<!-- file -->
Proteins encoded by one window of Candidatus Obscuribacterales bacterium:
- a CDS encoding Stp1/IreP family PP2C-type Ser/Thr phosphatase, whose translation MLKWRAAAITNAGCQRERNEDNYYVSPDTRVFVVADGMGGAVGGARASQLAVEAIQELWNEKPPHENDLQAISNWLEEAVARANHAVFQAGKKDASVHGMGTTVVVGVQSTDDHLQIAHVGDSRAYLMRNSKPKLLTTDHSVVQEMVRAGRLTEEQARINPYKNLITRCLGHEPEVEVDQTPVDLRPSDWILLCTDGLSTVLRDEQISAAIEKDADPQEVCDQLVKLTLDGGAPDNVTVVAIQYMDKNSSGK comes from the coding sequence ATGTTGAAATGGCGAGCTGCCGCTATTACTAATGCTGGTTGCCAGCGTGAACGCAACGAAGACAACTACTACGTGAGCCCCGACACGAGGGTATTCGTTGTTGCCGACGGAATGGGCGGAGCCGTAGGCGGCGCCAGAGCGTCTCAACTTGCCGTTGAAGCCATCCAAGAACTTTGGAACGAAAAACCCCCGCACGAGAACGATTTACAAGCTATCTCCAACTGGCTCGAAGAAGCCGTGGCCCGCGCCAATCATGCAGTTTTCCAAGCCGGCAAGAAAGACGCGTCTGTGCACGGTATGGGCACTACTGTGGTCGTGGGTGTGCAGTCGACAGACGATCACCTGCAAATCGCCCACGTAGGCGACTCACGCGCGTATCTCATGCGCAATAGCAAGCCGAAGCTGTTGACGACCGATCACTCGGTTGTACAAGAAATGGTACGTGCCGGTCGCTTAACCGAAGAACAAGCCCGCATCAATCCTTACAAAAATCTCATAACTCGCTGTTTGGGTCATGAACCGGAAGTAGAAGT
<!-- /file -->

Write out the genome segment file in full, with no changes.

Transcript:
Proteins encoded by one window of Candidatus Obscuribacterales bacterium:
- a CDS encoding Stp1/IreP family PP2C-type Ser/Thr phosphatase, whose translation MLKWRAAAITNAGCQRERNEDNYYVSPDTRVFVVADGMGGAVGGARASQLAVEAIQELWNEKPPHENDLQAISNWLEEAVARANHAVFQAGKKDASVHGMGTTVVVGVQSTDDHLQIAHVGDSRAYLMRNSKPKLLTTDHSVVQEMVRAGRLTEEQARINPYKNLITRCLGHEPEVEVDQTPVDLRPSDWILLCTDGLSTVLRDEQISAAIEKDADPQEVCDQLVKLTLDGGAPDNVTVVAIQYMDKNSSGK comes from the coding sequence ATGTTGAAATGGCGAGCTGCCGCTATTACTAATGCTGGTTGCCAGCGTGAACGCAACGAAGACAACTACTACGTGAGCCCCGACACGAGGGTATTCGTTGTTGCCGACGGAATGGGCGGAGCCGTAGGCGGCGCCAGAGCGTCTCAACTTGCCGTTGAAGCCATCCAAGAACTTTGGAACGAAAAACCCCCGCACGAGAACGATTTACAAGCTATCTCCAACTGGCTCGAAGAAGCCGTGGCCCGCGCCAATCATGCAGTTTTCCAAGCCGGCAAGAAAGACGCGTCTGTGCACGGTATGGGCACTACTGTGGTCGTGGGTGTGCAGTCGACAGACGATCACCTGCAAATCGCCCACGTAGGCGACTCACGCGCGTATCTCATGCGCAATAGCAAGCCGAAGCTGTTGACGACCGATCACTCGGTTGTACAAGAAATGGTACGTGCCGGTCGCTTAACCGAAGAACAAGCCCGCATCAATCCTTACAAAAATCTCATAACTCGCTGTTTGGGTCATGAACCGGAAGTAGAAGT